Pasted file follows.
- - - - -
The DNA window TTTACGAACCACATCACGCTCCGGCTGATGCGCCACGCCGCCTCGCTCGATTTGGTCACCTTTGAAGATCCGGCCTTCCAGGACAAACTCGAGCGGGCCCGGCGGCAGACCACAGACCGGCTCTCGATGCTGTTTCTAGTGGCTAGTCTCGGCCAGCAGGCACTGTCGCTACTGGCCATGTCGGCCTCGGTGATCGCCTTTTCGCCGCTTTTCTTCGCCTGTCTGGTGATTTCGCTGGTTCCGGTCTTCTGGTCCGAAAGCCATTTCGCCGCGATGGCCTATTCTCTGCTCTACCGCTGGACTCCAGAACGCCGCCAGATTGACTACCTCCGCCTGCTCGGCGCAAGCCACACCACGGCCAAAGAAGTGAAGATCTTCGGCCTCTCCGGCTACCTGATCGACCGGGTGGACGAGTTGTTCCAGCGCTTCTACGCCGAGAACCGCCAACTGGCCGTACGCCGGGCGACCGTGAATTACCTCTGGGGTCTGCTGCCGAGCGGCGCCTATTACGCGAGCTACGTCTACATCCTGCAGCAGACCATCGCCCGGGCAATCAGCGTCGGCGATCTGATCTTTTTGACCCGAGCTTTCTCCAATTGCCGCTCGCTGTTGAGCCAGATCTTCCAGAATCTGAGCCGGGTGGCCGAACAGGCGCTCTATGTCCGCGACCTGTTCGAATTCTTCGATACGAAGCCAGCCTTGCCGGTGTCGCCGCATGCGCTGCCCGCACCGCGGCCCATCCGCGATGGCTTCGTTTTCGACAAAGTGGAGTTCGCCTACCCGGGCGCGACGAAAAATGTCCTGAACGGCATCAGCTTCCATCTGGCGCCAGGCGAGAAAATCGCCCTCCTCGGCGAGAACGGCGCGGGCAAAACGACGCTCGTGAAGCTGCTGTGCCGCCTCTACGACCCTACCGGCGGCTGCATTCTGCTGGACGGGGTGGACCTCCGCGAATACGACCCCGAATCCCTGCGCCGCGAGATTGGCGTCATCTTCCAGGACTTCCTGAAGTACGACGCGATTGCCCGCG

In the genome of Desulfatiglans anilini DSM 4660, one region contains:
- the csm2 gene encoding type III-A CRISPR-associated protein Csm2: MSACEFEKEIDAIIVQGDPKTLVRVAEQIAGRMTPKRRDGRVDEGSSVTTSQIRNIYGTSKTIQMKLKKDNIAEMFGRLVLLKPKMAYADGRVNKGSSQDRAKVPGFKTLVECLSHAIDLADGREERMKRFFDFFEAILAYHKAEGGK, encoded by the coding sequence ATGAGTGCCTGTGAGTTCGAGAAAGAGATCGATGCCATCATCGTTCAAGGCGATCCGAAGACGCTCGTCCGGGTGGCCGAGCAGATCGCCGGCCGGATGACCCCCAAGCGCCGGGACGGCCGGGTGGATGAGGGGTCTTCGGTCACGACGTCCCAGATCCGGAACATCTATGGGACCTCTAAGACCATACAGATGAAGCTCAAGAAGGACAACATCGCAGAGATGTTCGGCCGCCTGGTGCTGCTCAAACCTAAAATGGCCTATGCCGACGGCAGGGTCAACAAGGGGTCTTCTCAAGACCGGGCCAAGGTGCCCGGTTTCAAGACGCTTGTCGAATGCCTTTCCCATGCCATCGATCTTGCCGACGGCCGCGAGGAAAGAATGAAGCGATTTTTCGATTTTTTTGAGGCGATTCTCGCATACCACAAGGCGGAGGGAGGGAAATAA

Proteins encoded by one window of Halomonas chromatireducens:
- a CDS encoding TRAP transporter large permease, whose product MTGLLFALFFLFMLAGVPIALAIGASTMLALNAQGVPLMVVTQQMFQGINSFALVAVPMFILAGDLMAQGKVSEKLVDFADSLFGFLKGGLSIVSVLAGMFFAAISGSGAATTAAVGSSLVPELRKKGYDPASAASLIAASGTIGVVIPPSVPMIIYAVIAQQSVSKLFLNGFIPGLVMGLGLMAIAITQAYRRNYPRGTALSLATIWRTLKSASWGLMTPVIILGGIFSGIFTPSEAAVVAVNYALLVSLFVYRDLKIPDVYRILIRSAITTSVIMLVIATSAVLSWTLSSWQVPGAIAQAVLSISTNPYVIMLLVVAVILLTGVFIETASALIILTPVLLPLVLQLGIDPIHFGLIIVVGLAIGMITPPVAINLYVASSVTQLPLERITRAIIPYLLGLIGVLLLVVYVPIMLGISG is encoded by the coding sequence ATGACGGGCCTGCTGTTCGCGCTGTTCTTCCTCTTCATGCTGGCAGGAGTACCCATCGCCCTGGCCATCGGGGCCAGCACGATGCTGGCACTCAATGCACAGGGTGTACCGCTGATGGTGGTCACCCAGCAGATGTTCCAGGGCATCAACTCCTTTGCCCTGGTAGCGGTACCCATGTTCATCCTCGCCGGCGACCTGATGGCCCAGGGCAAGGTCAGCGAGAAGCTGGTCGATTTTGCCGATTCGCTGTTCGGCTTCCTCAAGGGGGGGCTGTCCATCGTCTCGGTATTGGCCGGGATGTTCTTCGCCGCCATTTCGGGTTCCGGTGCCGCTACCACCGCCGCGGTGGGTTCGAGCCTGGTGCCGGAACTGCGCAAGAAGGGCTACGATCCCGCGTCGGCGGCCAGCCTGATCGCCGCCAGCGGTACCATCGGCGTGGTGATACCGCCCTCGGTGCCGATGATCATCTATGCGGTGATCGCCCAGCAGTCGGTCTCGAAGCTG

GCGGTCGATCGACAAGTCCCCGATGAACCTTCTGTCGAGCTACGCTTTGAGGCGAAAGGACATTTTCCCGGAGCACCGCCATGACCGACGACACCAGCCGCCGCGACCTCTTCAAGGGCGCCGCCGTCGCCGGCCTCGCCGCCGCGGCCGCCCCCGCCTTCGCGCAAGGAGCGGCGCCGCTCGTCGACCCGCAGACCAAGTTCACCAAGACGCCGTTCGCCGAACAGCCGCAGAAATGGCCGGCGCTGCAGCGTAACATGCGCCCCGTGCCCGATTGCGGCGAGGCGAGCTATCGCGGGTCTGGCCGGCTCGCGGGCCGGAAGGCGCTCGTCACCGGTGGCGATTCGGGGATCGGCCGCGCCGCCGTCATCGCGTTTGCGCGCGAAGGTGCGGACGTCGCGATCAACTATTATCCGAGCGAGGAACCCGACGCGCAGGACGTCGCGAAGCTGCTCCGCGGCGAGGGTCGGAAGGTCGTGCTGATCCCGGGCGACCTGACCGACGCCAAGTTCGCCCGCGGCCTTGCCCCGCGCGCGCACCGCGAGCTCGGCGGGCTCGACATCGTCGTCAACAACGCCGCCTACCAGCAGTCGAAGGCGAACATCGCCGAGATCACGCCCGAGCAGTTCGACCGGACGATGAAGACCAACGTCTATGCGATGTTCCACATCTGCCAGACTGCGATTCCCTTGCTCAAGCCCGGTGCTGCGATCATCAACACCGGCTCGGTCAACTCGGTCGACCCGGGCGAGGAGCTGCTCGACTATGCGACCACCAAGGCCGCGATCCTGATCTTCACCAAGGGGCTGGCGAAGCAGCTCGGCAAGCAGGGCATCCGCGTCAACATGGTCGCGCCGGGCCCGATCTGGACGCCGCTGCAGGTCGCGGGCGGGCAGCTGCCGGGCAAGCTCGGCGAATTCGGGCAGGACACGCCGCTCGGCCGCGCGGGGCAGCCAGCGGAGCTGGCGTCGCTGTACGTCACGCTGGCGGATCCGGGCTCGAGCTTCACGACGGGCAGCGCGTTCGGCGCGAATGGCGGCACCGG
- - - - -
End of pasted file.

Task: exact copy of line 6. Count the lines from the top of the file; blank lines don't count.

GCGGTCGATCGACAAGTCCCCGATGAACCTTCTGTCGAGCTACGCTTTGAGGCGAAAGGACATTTTCCCGGAGCACCGCCATGACCGACGACACCAGCCGCCGCGACCTCTTCAAGGGCGCCGCCGTCGCCGGCCTCGCCGCCGCGGCCGCCCCCGCCTTCGCGCAAGGAGCGGCGCCGCTCGTCGACCCGCAGACCAAGTTCACCAAGACGCCGTTCGCCGAACAGCCGCAGAAATGGCCGGCGCTGCAGCGTAACATGCGCCCCGTGCCCGATTGCGGCGAGGCGAGCTATCGCGGGTCTGGCCGGCTCGCGGGCCGGAAGGCGCTCGTCACCGGTGGCGATTCGGGGATCGGCCGCGCCGCCGTCATCGCGTTTGCGCGCGAAGGTGCGGACGTCGCGATCAACTATTATCCGAGCGAGGAACCCGACGCGCAGGACGTCGCGAAGCTGCTCCGCGGCGAGGGTCGGAAGGTCGTGCTGATCCCGGGCGACCTGACCGACGCCAAGTTCGCCCGCGGCCTTGCCCCGCGCGCGCACCGCGAGCTCGGCGGGCTCGACATCGTCGTCAACAACGCCGCCTACCAGCAGTCGAAGGCGAACATCGCCGAGATCACGCCCGAGCAGTTCGACCGGACGATGAAGACCAACGTCTATGCGATGTTCCACATCTGCCAGACTGCGATTCCCTTGCTCAAGCCCGGTGCTGCGATCATCAACACCGGCTCGGTCAACTCGGTCGACCCGGGCGAGGAGCTGCTCGACTATGCGACCACCAAGGCCGCGATCCTGATCTTCACCAAGGGGCTGGCGAAGCAGCTCGGCAAGCAGGGCATCCGCGTCAACATGGTCGCGCCGGGCCCGATCTGGACGCCGCTGCAGGTCGCGGGCGGGCAGCTGCCGGGCAAGCTCGGCGAATTCGGGCAGGACACGCCGCTCGGCCGCGCGGGGCAGCCAGCGGAGCTGGCGTCGCTGTACGTCACGCTGGCGGATCCGGGCTCGAGCTTCACGACGGGCAGCGCGTTCGGCGCGAATGGCGGCACCGG